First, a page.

I've seen lots of mods that got strong potential, they got good code support, beautiful maps, outstanding models and textures etc... but... it doesn't sound right... In source engine mods, I've seen lots of such example. MOD got everything, but only HL2 sounds pulling overall mod quality down. Some people don't pay much attention to sounds, of course sound is not that important as graphics or game-play, it's just supporting feature. But having this supporting feature be on higher level, will provide better and more enjoyable game. So I came up with idea to bring this group, people here will be glad to help you with sound design, audio engineering, production, fixing and improving in-game sounds. Feel free to contact us for help!
This tutorial starts by giving you some tips on recording voice acting at home. I then cover some effects often used with voice acting for games (radio, spooky, robot and demon) and how to create them easily.
Posted by MontyPython on Sep 16th, 2010
Basic Voice Acting.
What you will need for this tutorial
Before we start, remember that no amount of effects will make your voice sound good if the recording was not done the right way.
Quick tips for a better voice recording:
Tip: Only have a little bit or audio? Wanna make it louder? You need to normalize the sound wave. Every audio editing software has a normalizing function. Find it, use it :) Remember you are working with digital audio. Once the wave is normalized, you cannot make it "louder" without applying compression, thus modifying the audio.
The "reverse spooky effet".
A classic effect, and usually the first thing people try out once they learned how to use an audio editor. Often used for "evil" characters of magical nature. It's spooky because you have the impression that the audio is coming at you before the character speaks.
The "radio" effect
People often mess up this one because they try to create the effect by using their hand or changing their voice. That wont do it. You'll need EQ for this one. The principle is that you remove all frequencies below and above a certain range.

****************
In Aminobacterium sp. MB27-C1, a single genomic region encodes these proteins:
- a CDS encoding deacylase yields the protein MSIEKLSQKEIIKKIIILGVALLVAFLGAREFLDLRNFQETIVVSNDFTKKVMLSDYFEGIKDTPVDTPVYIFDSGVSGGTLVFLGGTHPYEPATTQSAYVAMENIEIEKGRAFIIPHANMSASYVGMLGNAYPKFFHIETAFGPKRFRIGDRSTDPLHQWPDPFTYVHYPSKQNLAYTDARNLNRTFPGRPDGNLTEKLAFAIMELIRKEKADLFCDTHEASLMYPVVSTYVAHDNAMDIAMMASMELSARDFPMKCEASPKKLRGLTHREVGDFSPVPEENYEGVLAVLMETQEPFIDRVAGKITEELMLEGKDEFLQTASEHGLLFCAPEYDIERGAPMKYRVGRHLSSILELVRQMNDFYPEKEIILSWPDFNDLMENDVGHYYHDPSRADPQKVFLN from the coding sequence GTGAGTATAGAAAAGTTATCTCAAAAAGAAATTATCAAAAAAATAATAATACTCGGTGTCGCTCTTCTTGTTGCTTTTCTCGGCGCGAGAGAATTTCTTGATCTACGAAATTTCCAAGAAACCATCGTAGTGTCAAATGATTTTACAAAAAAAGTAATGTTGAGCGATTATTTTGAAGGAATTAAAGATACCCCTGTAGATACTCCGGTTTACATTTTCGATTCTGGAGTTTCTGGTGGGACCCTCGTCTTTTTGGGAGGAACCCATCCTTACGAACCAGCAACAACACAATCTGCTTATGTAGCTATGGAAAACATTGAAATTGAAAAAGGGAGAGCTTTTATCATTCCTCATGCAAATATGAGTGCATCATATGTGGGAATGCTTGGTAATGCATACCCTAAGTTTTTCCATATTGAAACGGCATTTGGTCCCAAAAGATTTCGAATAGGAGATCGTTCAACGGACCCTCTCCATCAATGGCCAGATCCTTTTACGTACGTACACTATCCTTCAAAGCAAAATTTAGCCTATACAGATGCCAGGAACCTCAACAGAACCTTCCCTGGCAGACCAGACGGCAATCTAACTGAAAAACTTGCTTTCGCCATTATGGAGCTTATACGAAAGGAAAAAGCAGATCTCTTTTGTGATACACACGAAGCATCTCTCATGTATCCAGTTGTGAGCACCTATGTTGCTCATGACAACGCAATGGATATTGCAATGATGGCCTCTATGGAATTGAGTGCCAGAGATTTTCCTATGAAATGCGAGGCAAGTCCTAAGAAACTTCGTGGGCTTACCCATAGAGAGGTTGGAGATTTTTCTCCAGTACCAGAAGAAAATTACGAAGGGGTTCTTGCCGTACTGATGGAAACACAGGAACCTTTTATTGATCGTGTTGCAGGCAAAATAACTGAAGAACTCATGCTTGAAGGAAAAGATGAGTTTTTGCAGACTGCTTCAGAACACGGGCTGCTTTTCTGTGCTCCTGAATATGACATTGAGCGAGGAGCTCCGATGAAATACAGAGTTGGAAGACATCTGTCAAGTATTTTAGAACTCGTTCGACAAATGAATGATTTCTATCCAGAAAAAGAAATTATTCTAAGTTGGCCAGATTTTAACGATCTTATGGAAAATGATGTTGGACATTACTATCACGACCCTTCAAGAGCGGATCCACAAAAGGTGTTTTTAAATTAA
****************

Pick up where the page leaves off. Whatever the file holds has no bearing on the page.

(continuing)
If the filters are "resonant" (or "high Q"), then it's even better. Try a Q of 3, then adjust it.
For added radio-ness, you'll want to add a little white noise at the end of every voice sample. Most audio editing software can generate white noise. Or you can create some with a synth. Or (why not) record a radio tuned between two stations. Insert half a second of that at the end for that "Enemy flag carrier is here TSSSSHT"/"Roger that TSSSSHT" effect.
The robot effect
The robot effect is usually done with a vocoder. Sonicism vocoder is OK. There's also TAL-vocoder. Let's try it with Sonicism.
By default, the plug-in will use several frequencies. You can deactivate some by clicking the red squares. Leave one or two active.
Now, play with the plug-in a bit. Try changing the fondamental notes of the bands that are active. Sounds good? Now apply the effect, and you're done.
The "demon" effect
The "demon voice" effect is usually a simple pitch shift. Any audio editor can change the pitch. Make it a bit lower. Done.
Wait... that's not what you wanted? You may want to have several voices with different pitches. Try a pitchshifter (here's a free one). A pitchshifter will duplicate the voice into several bands, each with its own pitch. Try leaving a "clean" version to make the words easy to understand, then mix in a bit of slightly detuned voice and a really low one.
Tip: when messing up with pitch, you may want to record at a higher quality. Time to use that 96khz mode that's usually not that useful.